From the magazine: Plastic – not so fantastic

Schools have been challenged to eliminate their use of single-use plastics by 2022. EdExec looks at some of the great work carried out by staff and pupils at Georgeham Primary School, in Devon, which led it to become the UK’s first school with plastic-free status

At the end of last year the education secretary, Damian Hinds, called on all schools to go single-use plastic-free by 2022 – by ditching items such as plastic bags, straws, bottles and food packaging in favour of sustainable alternatives. He also encouraged schools to help children learn more about the effects discarded plastics have on the environment and wildlife.
In his announcement, on 27 December 2018, Hinds urged schools to follow the lead of Georgeham CofE Primary School, in Devon, which – in March 2018 – became the first school in the UK to achieve single-use plastic-free status. Awarded by Surfers Against Sewage (SAS), a national marine conservation and campaigning charity, schools must complete five objectives before receiving plastic-free status.
“Plastic can harm our precious environment and be lethal to wildlife. The leadership shown by schools like Georgeham Primary in going single-use plastic-free is an impressive example for us all – and I want work to support every school in the country in following their lead by 2022,” Hinds said.
“It’s not always easy but we all have a role to play in driving out avoidable plastic waste and, with more schools joining others and leading by example, we can help to leave our planet in a better state than we found it.”
Follow the leader
Georgeham Primary’s journey to plastic-free status included efforts from school staff, pupils and parents. In addition to organising beach cleans, making contact with local councillors and MPs and spreading the school’s message far and wide through press coverage and radio interviews – the school shunned single-use plastic across the premises. Soap dispensers in the bathrooms were swapped for soap bars, for example, and eco-glitter is used in place of standard plastic products.
A lot of the work took place in the school’s kitchen. Headteacher Julian Thomas praises the school’s catering manager, Keri Lambert, for playing a key role in reducing the use of plastic. Single-serve foodstuffs in pots – such as yogurt, ice cream and fruit – have been replaced with larger tubs. The containers are then repurposed around the school as classroom storage, for use during craft activities or to hold other food items. Keri also spoke to the school’s wholesalers, producers and suppliers to request items to be sent, unwrapped, in boxes, and the likes of milk cartons, cling film and sauce sachets have all been replaced with alternatives.
Minor changes
“All our pupils enthusiastically played their part in helping the school reduce excessive single-use plastic consumption,” says Julian. “I am confident children across the rest of the country would also welcome the challenge.
“By making relatively minor changes, such as replacing cling film for foil in the canteen, we were able to significantly reduce our plastic use in the school. We’re a small school, but we think big, and I’m very proud of everyone at Georgeham for what we’ve achieved.”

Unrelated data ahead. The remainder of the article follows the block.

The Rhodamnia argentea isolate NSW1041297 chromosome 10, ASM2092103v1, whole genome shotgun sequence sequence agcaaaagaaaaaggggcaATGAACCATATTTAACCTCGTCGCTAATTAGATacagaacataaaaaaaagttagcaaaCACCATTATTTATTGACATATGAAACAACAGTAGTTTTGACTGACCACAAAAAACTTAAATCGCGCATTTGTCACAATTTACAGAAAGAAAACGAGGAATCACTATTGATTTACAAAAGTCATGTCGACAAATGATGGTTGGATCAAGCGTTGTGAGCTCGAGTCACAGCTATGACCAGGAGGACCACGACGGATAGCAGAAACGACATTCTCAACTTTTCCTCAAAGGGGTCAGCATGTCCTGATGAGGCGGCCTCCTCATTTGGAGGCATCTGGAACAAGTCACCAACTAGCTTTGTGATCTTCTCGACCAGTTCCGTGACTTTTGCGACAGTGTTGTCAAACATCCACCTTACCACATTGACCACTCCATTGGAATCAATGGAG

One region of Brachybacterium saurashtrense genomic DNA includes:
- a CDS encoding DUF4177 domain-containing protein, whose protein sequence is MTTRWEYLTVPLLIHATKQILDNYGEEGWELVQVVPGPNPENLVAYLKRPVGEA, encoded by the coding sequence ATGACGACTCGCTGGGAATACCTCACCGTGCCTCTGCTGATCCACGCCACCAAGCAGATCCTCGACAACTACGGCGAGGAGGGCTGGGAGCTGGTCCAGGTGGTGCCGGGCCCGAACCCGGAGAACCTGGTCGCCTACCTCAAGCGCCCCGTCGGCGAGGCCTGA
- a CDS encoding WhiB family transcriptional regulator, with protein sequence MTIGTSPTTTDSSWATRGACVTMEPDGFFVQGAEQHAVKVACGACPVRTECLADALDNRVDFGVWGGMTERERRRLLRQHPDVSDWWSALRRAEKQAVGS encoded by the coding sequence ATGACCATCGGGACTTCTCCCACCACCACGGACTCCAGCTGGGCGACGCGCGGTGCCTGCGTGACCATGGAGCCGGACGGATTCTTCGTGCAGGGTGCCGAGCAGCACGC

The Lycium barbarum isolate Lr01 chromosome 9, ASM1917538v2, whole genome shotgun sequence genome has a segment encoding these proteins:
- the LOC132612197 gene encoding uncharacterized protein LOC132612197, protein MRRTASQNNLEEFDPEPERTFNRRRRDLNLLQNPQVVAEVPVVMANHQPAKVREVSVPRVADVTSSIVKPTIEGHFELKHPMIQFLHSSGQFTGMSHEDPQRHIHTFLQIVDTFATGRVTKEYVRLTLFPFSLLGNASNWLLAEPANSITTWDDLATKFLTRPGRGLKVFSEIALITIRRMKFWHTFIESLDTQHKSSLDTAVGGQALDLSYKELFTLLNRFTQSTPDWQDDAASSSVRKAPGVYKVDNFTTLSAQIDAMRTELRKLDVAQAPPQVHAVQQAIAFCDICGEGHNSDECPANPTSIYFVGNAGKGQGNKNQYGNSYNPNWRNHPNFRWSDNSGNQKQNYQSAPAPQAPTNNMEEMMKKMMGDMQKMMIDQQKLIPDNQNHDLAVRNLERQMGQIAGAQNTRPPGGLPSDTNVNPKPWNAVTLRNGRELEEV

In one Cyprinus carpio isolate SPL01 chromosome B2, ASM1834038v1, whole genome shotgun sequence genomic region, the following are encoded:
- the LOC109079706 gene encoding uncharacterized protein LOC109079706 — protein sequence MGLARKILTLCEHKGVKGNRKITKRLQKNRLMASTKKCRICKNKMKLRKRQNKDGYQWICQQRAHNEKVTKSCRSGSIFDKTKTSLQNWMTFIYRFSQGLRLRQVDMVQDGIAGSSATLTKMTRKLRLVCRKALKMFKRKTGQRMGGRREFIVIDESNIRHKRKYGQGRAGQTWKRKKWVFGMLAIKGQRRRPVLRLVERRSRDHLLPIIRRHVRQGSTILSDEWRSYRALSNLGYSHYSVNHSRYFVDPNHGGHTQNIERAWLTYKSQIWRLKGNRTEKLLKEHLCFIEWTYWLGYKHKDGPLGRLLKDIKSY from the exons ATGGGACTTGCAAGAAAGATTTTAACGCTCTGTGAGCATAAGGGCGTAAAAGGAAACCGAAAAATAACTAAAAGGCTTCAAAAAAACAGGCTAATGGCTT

Surfers Against Sewage’s five steps to plastic-free status

  1. Objective one requires pupils to work collectively towards a shared goal, acknowledging the roles they play as citizens of both a school environment and wider community.
  2. Objective two requires pupils to gather the evidence and information they have acquired so far and effectively communicate it to their peers and wider community via the medium of a school assembly and online press release.
  3. Objective three requires pupils to extend their plastic-free schools campaign beyond the classroom, contacting outside companies to ask what more can be done to reduce the amount of single-use plastic being used in their school.
  4. Objective four encourages pupils to recognise the role they play as a citizen of their community. Pupils are asked to discuss the role their local councillors and MPs play and to contact them in relation to the evidence they have been collecting.
  5. Objective five sees pupils organise – and take part in – a school litter pick. Pupils will delve further into the items collected, connecting them to the brands, and discussing what more could be done by manufacturers to reduce the amount of plastic waste generated. Pupils then send a message to industry asking them to do more.

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How did Georgeham Primary do it?
Some of the initiatives and projects implemented at Georgeham Primary in their bid to receive single-use plastic-free status included:

  • An audit to identify waste across the school.
  • Organising local beach cleans.
  • Litter-picks on the school grounds.
  • Replacing individual milk cartons with recyclable milk containers and washable beakers.
  • Reusing large food tubs – for example ice cream and yogurt tubs – around the school, for crafts in classes, storage in classrooms, containing salads, and even in next door’s greenhouse!
  • Contacting the local MP and presenting to Devon County Council.
  • Newspaper coverage and radio interviews.
  • Contacting the school’s suppliers to arrange delivery in boxes, with items unwrapped.
  • Banishing cling film.
  • The use of pump containers, in place of sauce sachets.
  • Offering hand stamps, rather than stickers with plastic backing.
This article featured in the June/July issue of Education Executive. Subscribe now to keep up-to-date with the latest in school business management and leadership.
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